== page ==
Question: I have a horse that jumps forward into the trot when asked to move from a walk to a trot. Any suggestions on how to make the transition smooth? Thanks
April Reeves: Hi Kristi! First off, the response from your horse to be “quick” into the up transition is actually a response I ask for, at the beginning. You do want a horse that responds to your cues immediately. I consider that obedience, and once that’s established, you can move on to refine the process.
Next step is to soften how you ask for the up transition. All your methods have to become lighter and softer if you expect the same from the horse, from the use of hands, legs, voice and seat. Get very familiar with what that feels like, because this is how you bring a horse into refinement and a finished bridle horse.
Posted in English Riding answers, Equine Behavior & Problems, General riding answers, Western training answers
Tagged April Reeves, bridle, Energy Work, Engage, Frame, Horseman's Park Alberta, Transitions, Up Transition, Whisper
Question: We just bought a 6 year old gelding that is really gentle but won’t take a bit. We tried a split and a straight bit but he slings his head everywhere and dances his feet. Please help we have know idea what to do next. It really tires us out trying to fight with him.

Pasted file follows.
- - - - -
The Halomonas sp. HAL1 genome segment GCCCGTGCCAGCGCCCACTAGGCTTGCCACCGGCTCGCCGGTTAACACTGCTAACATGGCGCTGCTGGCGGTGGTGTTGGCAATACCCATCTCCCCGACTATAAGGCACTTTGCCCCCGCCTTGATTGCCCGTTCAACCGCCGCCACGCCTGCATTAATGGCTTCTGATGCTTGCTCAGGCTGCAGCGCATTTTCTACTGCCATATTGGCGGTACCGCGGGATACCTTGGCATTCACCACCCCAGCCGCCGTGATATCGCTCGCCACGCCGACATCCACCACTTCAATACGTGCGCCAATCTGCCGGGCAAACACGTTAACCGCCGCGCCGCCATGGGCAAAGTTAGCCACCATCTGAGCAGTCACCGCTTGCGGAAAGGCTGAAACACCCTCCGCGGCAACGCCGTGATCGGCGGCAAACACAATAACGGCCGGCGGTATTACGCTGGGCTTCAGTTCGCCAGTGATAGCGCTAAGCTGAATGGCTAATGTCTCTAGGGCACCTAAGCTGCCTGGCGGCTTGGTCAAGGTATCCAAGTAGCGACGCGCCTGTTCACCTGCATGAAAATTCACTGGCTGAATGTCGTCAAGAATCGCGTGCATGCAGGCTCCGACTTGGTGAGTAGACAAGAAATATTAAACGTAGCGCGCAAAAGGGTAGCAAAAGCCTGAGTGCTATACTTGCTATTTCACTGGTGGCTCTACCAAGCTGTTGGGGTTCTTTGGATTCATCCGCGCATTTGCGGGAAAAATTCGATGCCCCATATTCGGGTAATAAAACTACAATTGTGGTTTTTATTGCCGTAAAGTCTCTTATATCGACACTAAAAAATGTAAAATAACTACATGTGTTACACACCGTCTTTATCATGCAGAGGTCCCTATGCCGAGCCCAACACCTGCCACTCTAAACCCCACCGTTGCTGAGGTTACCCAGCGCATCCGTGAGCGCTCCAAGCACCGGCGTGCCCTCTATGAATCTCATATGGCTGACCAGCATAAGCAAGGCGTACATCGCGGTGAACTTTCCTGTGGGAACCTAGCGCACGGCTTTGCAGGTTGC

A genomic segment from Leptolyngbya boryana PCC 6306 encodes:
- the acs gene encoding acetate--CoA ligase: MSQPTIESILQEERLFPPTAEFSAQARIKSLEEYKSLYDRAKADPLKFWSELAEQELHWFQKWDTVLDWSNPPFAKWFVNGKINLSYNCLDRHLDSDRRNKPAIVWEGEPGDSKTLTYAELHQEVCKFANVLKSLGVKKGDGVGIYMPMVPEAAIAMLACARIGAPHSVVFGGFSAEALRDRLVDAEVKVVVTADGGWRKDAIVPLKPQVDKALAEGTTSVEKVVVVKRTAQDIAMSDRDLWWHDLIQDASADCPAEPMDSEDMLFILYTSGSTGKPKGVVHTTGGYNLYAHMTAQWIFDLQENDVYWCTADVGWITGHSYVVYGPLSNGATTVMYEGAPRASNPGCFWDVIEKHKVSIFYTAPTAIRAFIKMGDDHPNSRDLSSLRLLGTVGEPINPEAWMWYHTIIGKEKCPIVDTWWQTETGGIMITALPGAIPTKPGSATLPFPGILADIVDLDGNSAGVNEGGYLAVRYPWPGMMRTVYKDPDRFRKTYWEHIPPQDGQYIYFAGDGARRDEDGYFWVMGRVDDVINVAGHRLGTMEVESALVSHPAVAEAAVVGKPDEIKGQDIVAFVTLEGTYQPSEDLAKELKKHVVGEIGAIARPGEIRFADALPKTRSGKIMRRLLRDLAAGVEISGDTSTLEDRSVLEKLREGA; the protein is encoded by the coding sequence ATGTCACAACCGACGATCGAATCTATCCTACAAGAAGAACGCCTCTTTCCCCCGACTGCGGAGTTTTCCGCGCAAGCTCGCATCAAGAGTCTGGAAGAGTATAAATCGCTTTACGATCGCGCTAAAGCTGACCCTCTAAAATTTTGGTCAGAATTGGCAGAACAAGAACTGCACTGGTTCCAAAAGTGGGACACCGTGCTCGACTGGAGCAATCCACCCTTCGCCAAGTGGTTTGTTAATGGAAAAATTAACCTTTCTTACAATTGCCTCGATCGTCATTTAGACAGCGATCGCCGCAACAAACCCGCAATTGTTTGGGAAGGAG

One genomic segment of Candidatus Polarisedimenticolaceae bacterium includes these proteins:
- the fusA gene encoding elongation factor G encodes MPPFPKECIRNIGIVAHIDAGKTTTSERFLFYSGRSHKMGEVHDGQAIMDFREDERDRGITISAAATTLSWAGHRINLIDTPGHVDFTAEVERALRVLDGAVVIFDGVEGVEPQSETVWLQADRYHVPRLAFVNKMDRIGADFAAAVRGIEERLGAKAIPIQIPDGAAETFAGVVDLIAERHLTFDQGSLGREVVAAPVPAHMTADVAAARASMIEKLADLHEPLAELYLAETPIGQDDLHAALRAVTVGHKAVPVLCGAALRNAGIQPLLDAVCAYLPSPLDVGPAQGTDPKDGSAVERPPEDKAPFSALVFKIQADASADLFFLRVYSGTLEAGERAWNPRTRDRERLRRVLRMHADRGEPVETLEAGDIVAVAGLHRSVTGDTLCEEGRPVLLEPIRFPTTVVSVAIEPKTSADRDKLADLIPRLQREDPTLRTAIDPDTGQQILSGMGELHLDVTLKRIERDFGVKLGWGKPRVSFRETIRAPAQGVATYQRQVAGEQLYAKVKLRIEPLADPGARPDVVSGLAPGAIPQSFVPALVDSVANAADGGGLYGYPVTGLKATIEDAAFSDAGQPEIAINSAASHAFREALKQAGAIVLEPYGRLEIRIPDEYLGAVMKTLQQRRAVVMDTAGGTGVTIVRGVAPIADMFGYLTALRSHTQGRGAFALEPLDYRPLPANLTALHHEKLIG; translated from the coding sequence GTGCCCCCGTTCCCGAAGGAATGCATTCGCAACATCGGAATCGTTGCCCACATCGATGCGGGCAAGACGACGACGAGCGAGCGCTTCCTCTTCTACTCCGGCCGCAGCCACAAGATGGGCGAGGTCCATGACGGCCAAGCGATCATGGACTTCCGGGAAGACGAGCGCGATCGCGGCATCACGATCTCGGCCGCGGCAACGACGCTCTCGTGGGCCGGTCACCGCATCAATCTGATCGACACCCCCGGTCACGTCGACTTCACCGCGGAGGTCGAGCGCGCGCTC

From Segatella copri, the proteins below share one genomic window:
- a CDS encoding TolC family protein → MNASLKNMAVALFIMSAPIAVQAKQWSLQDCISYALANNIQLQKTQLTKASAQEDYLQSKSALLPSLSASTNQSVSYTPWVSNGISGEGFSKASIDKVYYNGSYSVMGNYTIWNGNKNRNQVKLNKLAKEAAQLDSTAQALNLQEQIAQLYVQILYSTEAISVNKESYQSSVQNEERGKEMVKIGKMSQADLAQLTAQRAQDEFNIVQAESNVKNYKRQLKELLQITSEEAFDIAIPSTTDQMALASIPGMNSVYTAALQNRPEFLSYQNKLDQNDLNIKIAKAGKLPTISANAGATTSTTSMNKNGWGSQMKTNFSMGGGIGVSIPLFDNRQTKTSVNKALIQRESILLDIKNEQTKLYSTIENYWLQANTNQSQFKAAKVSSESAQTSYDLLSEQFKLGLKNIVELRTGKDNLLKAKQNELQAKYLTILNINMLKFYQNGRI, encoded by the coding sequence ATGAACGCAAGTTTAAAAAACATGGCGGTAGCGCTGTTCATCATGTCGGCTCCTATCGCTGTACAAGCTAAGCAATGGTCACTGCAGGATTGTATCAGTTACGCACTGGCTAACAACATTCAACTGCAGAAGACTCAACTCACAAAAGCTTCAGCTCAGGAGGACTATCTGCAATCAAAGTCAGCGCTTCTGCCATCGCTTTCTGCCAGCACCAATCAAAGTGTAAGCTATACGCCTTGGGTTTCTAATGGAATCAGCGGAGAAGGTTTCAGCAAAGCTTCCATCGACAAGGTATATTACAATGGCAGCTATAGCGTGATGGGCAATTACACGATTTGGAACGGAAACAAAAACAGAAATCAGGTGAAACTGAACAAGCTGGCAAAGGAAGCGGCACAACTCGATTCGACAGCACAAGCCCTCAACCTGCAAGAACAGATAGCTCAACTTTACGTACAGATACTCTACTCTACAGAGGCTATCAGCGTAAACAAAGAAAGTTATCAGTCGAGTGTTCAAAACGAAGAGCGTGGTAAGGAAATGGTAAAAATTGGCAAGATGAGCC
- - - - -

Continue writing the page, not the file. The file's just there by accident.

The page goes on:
April Reeves, Clinician, Instructor and Trainer
Answer from April Reeves: The first thing I do when examining a problem is to look for the source. A horse that dances around when you are trying to do anything is doing so out of fear or conditioned response. With fear, the horse will always defend himself (rearing, striking), but your horse sounds as if he is typical of the latter.
Question: I bought a 5 year old paint mare and all she is is green broke and I’m just not sure how to start trying to teach her how to start learning to neck rein. Please help me.
Horse running left, facing right
Answer from April Reeves: True neck reining is the result of a long training regime. You will often see two styles: one where the horse turns his head in the direction of the turn on a ‘soft’ rein, and the other is where the horse turns his head the opposite direction of the turn with the reins reasonably tight. The latter is not the style I hope you are working towards.
In their natural existence, the movement of a horse at speed (canter, gallop) is to lean their shoulders into the turn, but keep their heads in the opposite direction. The instinctual purpose of this is to keep their heads away from predators that may be chasing them. It’s important to know this, as it allows you to understand just how much training is required to reverse such a powerful instinct in a horse to neck rein into the turn, and the amount of time to do that.